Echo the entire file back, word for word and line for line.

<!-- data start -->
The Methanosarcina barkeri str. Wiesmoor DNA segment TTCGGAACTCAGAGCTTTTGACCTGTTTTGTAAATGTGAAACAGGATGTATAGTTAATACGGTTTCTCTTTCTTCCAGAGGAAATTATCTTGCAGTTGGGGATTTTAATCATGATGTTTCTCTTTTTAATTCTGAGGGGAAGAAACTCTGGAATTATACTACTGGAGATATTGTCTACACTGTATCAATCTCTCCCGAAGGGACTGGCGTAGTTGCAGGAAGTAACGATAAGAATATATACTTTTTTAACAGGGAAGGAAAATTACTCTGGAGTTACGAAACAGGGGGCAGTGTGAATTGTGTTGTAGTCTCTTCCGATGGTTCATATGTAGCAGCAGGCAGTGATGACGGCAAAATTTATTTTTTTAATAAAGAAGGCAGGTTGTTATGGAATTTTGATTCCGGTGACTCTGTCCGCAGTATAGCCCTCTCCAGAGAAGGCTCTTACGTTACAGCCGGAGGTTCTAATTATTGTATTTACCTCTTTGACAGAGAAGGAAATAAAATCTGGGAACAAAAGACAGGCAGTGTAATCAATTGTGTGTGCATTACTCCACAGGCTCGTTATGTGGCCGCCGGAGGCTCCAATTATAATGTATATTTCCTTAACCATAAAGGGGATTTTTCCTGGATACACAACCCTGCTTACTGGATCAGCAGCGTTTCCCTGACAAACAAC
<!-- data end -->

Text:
The Methanosarcina barkeri str. Wiesmoor DNA segment TTCGGAACTCAGAGCTTTTGACCTGTTTTGTAAATGTGAAACAGGATGTATAGTTAATACGGTTTCTCTTTCTTCCAGAGGAAATTATCTTGCAGTTGGGGATTTTAATCATGATGTTTCTCTTTTTAATTCTGAGGGGAAGAAACTCTGGAATTATACTACTGGAGATATTGTCTACACTGTATCAATCTCTCCCGAAGGGACTGGCGTAGTTGCAGGAAGTAACGATAAGAATATATACTTTTTTAACAGGGAAGGAAAATTACTCTGGAGTTACGAAACAGGGGGCAGTGTGAATTGTGTTGTAGTCTCTTCCGATGGTTCATATGTAGCAGCAGGCAGTGATGACGGCAAAATTTATTTTTTTAATAAAGAAGGCAGGTTGTTATGGAATTTTGATTCCGGTGACTCTGTCCGCAGTATAGCCCTCTCCAGAGAAGGCTCTTACGTTACAGCCGGAGGTTCTAATTATTGTATTTACCTCTTTGACAGAGAAGGAAATAAAATCTGGGAACAAAAGACAGGCAGTGTAATCAATTGTGTGTGCATTACTCCACAGGCTCGTTATGTGGCCGCCGGAGGCTCCAATTATAATGTATATTTCCTTAACCATAAAGGGGATTTTTCCTGGATACACAACCCTGCTTACTGGATCAGCAGCGTTTCCCTGACAAACAAC